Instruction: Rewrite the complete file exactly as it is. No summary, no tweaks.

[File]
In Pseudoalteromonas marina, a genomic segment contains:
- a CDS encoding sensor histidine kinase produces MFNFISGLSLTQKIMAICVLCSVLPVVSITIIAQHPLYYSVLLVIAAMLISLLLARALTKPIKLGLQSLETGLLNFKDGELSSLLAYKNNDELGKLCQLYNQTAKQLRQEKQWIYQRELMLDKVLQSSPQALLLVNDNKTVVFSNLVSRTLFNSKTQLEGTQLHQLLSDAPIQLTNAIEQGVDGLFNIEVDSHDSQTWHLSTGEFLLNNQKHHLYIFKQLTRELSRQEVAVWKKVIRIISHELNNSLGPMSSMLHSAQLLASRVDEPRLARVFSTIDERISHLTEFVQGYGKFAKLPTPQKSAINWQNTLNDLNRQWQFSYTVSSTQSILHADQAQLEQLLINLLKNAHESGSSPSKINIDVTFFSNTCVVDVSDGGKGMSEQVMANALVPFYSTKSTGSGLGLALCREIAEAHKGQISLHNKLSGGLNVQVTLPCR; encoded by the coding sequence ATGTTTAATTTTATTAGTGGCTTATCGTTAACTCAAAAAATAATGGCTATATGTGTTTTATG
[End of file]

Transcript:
In Pseudoalteromonas marina, a genomic segment contains:
- a CDS encoding sensor histidine kinase produces MFNFISGLSLTQKIMAICVLCSVLPVVSITIIAQHPLYYSVLLVIAAMLISLLLARALTKPIKLGLQSLETGLLNFKDGELSSLLAYKNNDELGKLCQLYNQTAKQLRQEKQWIYQRELMLDKVLQSSPQALLLVNDNKTVVFSNLVSRTLFNSKTQLEGTQLHQLLSDAPIQLTNAIEQGVDGLFNIEVDSHDSQTWHLSTGEFLLNNQKHHLYIFKQLTRELSRQEVAVWKKVIRIISHELNNSLGPMSSMLHSAQLLASRVDEPRLARVFSTIDERISHLTEFVQGYGKFAKLPTPQKSAINWQNTLNDLNRQWQFSYTVSSTQSILHADQAQLEQLLINLLKNAHESGSSPSKINIDVTFFSNTCVVDVSDGGKGMSEQVMANALVPFYSTKSTGSGLGLALCREIAEAHKGQISLHNKLSGGLNVQVTLPCR; encoded by the coding sequence ATGTTTAATTTTATTAGTGGCTTATCGTTAACTCAAAAAATAATGGCTATATGTGTTTTATG